Texas Agriculture January 15, 2016 : Page 10

Snowstorm claims thousands of Texas, New Mexico cattle and heifers also died. and road closures also kept dairy almost two days without being Beef cattle and other livestock employees, who normally milk the milked,” Turley said. When a dairy cow goes that long animals twice a day, and tanker A powerful winter storm that also were affected. “There’s some range cattle that trucks, that transport the milk to a without being milked, her milk sup-brought cooler temperatures, winds toppling 35 miles per hour and snow haven’t been found yet,” Turley said. processor, from reaching the dairy ply will start to dry up. “That means the dairy cows in drifts nearing 10 feet tall is taking a “They’re still working to see where farms. heavy toll on the Texas dairy indus-they’re at and how bad the snow drifts were. try and affected beef producers. Ranchers and dairymen in an It has a huge impact area west of Lubbock to Muleshoe to them (ranchers), as and north to Friona lost more than well.” The impacted farm-15,000 cows as winter storm Goli-ers, ranchers and ath blew through the state. The death toll continues to rise dairymen in Texas and as snow drifts melt and people are New Mexico are now able to access the true nature of dealing with both the emotional and financial their losses. “We’re continuing to work impacts of the storm. “Like all agriculture, through some of the affected areas,” Darren Turley, executive director of dairy producers always the Texas Association of Dairymen, operate at the mercy of said in an interview with the Texas Mother Nature,” Tur-Farm Bureau (TFB) Radio Network. ley said. “With Goliath, “It’s going to have a huge impact on she dealt a particu-larly harsh and costly the industry.” The region hit the hardest is blow to the area’s dairy home to about 36 percent of the producers, from the state’s dairy cows and about half of deaths of thousands of Texas farmers and ranchers from areas of the South Plains and Panhandle are dealing Texas’ top milk-producing counties. livestock they spend so with the impacts of excessive snowfall. Photo by Billy Bob Brown First estimates reveal about much time caring for to “Not only were hundreds of loads this region will give less milk for 15,000, or five percent, of mature the loss of milk production over the of milk ready for processing wast-months to come,” Turley said. “Less dairy cows were killed in the storm. weekend and in the future.” During the storm, the weather ed, but, on some farms, cows went milk going to market will be felt by An unknown number of dairy calves consumers, as well as dairy farmers.” Turley told the TFB Ra-dio Network consumers will likely not see a change in their dairy prices. “The farms and sales are the ones who are going to feel the real impact of this storm,” Turley said. “The ones who were impacted and saw the loss are the ones who are under a huge financial burden coming through this type of loss— hundreds of dairy cows at some locations. It’s hard for them to resume after this.” Cow-calf producers and dairymen may also contin-ue to see losses due to the storm in other ways. Dr. Winter storm Goliath dealt a devastating punch to the Texas Panhandle. Photos by Billy Bob Brown By Jessica Domel News Editor 10 J ANUARY 15, 2016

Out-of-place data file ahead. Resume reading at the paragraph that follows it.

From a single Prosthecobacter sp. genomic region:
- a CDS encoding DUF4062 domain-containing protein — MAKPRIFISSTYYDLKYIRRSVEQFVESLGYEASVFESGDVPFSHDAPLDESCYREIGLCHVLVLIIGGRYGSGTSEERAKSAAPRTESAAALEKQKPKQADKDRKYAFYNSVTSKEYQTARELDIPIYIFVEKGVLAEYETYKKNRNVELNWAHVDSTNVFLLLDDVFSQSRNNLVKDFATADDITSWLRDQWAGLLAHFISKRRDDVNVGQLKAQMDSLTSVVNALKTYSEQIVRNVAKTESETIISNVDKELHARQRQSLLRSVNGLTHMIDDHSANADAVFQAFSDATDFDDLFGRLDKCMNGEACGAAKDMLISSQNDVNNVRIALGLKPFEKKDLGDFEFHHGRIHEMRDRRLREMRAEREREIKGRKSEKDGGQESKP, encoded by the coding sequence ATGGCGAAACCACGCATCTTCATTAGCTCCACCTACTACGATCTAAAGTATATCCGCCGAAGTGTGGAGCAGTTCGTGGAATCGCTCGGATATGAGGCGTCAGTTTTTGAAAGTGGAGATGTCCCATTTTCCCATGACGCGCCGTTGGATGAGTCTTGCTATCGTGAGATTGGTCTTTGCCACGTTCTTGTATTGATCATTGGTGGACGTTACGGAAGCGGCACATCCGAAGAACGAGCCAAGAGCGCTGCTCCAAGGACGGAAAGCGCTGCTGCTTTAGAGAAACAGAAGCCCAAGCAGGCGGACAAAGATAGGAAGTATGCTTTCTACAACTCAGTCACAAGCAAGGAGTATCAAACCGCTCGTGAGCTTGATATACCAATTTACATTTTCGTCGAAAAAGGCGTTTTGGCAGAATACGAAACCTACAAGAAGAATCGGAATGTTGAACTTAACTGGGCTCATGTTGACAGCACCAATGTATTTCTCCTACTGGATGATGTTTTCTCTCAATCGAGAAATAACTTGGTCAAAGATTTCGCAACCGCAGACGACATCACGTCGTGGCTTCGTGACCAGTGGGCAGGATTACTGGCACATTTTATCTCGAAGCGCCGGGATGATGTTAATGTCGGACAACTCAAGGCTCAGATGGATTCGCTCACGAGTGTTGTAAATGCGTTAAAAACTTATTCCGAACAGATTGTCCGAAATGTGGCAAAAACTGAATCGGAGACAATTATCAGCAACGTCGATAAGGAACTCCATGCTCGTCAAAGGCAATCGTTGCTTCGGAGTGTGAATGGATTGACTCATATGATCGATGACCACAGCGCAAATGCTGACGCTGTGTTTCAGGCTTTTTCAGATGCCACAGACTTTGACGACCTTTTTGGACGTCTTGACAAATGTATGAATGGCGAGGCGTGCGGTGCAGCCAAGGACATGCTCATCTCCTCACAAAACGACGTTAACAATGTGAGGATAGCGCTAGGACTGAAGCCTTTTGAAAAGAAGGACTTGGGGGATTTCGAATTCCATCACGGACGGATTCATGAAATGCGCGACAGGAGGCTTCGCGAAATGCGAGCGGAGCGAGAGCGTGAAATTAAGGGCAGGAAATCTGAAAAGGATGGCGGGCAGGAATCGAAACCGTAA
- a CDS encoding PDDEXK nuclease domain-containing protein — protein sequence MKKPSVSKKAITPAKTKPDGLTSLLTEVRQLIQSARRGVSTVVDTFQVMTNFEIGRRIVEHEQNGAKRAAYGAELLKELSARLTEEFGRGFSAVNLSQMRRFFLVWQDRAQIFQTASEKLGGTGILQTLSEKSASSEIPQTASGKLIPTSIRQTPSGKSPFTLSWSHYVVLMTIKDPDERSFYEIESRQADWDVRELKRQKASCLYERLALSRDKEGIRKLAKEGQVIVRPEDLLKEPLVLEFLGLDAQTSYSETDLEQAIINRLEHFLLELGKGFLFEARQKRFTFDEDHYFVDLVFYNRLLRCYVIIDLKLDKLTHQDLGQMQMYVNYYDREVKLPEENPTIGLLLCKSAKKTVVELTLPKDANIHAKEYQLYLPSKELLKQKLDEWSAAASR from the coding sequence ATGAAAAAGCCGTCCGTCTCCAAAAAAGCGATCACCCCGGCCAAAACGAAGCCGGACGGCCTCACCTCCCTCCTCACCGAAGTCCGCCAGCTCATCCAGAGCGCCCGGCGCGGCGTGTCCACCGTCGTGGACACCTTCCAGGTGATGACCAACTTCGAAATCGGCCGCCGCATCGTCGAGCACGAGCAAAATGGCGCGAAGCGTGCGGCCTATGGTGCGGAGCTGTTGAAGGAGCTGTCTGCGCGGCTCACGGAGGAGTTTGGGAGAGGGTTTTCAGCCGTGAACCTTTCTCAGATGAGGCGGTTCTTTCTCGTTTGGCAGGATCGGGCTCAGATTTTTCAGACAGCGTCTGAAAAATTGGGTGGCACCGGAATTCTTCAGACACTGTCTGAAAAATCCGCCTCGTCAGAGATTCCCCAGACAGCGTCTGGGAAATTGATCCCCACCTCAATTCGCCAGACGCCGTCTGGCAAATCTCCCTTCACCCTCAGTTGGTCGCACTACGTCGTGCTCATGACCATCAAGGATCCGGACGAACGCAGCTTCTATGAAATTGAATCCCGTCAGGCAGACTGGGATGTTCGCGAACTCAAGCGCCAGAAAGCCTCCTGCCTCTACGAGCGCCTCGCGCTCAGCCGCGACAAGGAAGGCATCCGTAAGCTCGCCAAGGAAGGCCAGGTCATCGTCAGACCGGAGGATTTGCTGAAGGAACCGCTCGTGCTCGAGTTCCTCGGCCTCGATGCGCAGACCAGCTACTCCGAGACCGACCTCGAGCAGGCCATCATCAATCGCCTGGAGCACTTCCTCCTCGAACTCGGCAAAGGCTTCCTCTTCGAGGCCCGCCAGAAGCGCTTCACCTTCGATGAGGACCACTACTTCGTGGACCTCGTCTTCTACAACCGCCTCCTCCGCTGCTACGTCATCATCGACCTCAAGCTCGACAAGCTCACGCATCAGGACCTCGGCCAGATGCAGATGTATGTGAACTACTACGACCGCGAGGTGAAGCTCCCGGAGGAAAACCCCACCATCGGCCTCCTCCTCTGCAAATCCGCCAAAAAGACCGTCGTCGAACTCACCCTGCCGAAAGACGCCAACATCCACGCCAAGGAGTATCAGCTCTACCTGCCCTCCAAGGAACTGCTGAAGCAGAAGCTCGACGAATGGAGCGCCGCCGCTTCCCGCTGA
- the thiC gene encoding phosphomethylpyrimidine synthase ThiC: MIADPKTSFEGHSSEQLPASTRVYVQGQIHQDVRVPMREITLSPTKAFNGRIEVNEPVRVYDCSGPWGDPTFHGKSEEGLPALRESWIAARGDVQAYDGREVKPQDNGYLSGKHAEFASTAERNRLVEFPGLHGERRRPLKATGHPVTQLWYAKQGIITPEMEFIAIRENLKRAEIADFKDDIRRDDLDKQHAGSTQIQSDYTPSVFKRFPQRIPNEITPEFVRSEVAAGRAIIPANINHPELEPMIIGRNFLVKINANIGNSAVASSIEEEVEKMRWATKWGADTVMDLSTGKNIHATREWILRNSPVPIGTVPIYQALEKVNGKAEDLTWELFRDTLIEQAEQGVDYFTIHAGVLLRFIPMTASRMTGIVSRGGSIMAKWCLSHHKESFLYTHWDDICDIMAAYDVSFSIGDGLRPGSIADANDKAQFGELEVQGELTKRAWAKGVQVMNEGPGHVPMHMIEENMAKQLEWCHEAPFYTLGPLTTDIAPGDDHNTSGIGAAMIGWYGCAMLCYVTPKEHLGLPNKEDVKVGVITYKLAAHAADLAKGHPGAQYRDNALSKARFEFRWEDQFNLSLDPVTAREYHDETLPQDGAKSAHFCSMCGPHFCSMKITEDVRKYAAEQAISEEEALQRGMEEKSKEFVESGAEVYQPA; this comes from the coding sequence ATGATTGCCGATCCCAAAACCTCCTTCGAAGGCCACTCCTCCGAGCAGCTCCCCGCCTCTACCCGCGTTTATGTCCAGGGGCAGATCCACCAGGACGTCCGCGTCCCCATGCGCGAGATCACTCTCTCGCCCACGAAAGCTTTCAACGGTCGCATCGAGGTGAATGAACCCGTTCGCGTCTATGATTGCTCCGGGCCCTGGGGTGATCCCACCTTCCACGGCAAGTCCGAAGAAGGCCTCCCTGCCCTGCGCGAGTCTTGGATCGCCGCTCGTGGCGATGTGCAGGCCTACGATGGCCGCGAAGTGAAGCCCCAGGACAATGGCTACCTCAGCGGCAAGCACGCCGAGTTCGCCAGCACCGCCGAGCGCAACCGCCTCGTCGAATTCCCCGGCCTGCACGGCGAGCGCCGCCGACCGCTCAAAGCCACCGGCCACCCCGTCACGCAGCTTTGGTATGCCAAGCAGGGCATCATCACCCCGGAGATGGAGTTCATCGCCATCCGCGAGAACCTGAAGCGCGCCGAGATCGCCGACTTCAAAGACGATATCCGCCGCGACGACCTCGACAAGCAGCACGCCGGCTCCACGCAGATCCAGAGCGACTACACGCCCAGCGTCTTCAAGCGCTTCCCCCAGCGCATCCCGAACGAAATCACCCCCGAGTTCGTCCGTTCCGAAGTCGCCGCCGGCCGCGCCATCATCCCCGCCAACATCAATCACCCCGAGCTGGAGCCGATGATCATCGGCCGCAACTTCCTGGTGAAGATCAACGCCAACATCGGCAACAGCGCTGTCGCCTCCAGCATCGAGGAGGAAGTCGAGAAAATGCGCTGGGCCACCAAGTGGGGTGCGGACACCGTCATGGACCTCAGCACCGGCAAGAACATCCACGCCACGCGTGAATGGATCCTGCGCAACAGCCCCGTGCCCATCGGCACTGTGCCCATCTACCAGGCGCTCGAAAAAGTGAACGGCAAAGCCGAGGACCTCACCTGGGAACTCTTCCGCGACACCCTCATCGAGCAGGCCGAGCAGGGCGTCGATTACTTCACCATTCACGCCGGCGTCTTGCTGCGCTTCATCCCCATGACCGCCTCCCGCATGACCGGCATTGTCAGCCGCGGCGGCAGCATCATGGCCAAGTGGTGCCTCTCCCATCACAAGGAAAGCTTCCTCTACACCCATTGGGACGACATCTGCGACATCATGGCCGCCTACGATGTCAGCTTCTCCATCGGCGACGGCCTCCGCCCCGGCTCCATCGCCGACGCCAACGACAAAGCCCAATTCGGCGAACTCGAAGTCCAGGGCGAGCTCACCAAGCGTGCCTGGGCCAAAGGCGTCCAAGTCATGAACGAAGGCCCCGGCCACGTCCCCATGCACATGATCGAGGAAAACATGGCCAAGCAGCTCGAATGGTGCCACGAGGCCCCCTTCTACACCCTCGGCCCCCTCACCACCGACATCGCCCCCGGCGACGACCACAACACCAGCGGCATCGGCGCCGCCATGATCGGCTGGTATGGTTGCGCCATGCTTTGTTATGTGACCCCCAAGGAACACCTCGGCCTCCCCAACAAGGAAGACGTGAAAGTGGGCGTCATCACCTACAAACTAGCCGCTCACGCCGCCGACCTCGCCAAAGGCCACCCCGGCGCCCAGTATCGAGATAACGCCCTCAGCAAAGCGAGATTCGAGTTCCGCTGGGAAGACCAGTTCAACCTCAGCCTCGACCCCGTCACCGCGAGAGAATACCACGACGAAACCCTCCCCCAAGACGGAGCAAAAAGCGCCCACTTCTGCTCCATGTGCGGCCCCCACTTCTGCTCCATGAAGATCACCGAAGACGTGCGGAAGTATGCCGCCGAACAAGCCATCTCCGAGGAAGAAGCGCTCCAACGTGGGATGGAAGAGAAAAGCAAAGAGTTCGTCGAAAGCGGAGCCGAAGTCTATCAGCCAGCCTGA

Snowstorm Claims Thousands of Texas, New Mexico Cattle

Jessica Domel

A powerful winter storm that brought cooler temperatures, winds toppling 35 miles per hour and snow drifts nearing 10 feet tall is taking a heavy toll on the Texas dairy industry and affected beef producers.

Ranchers and dairymen in an area west of Lubbock to Muleshoe and north to Friona lost more than 15,000 cows as winter storm Goliath blew through the state.

The death toll continues to rise as snow drifts melt and people are able to access the true nature of their losses.

“We’re continuing to work through some of the affected areas,” Darren Turley, executive director of the Texas Association of Dairymen, said in an interview with the Texas Farm Bureau (TFB) Radio Network. “It’s going to have a huge impact on the industry.”

The region hit the hardest is home to about 36 percent of the state’s dairy cows and about half of Texas’ top milk-producing counties.